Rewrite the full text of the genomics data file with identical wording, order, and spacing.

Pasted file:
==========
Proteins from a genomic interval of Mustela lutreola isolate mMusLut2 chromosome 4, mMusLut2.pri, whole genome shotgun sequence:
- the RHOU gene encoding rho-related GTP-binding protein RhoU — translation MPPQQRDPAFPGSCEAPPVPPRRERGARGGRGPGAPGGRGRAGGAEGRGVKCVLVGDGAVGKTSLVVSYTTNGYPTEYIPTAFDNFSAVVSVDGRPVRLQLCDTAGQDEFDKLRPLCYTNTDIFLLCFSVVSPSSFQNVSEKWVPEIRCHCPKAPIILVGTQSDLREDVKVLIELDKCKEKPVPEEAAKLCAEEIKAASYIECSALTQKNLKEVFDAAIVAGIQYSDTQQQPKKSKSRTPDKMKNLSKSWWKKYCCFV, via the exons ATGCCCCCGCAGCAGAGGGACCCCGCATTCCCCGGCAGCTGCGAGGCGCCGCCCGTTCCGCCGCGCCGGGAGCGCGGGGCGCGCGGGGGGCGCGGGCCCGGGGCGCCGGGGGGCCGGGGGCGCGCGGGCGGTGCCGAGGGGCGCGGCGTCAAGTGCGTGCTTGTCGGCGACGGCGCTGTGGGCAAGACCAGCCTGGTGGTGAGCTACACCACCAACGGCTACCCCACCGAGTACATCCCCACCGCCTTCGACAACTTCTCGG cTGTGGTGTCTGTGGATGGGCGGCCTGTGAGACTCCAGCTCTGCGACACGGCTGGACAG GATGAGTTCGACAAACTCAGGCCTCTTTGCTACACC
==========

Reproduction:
Proteins from a genomic interval of Mustela lutreola isolate mMusLut2 chromosome 4, mMusLut2.pri, whole genome shotgun sequence:
- the RHOU gene encoding rho-related GTP-binding protein RhoU — translation MPPQQRDPAFPGSCEAPPVPPRRERGARGGRGPGAPGGRGRAGGAEGRGVKCVLVGDGAVGKTSLVVSYTTNGYPTEYIPTAFDNFSAVVSVDGRPVRLQLCDTAGQDEFDKLRPLCYTNTDIFLLCFSVVSPSSFQNVSEKWVPEIRCHCPKAPIILVGTQSDLREDVKVLIELDKCKEKPVPEEAAKLCAEEIKAASYIECSALTQKNLKEVFDAAIVAGIQYSDTQQQPKKSKSRTPDKMKNLSKSWWKKYCCFV, via the exons ATGCCCCCGCAGCAGAGGGACCCCGCATTCCCCGGCAGCTGCGAGGCGCCGCCCGTTCCGCCGCGCCGGGAGCGCGGGGCGCGCGGGGGGCGCGGGCCCGGGGCGCCGGGGGGCCGGGGGCGCGCGGGCGGTGCCGAGGGGCGCGGCGTCAAGTGCGTGCTTGTCGGCGACGGCGCTGTGGGCAAGACCAGCCTGGTGGTGAGCTACACCACCAACGGCTACCCCACCGAGTACATCCCCACCGCCTTCGACAACTTCTCGG cTGTGGTGTCTGTGGATGGGCGGCCTGTGAGACTCCAGCTCTGCGACACGGCTGGACAG GATGAGTTCGACAAACTCAGGCCTCTTTGCTACACC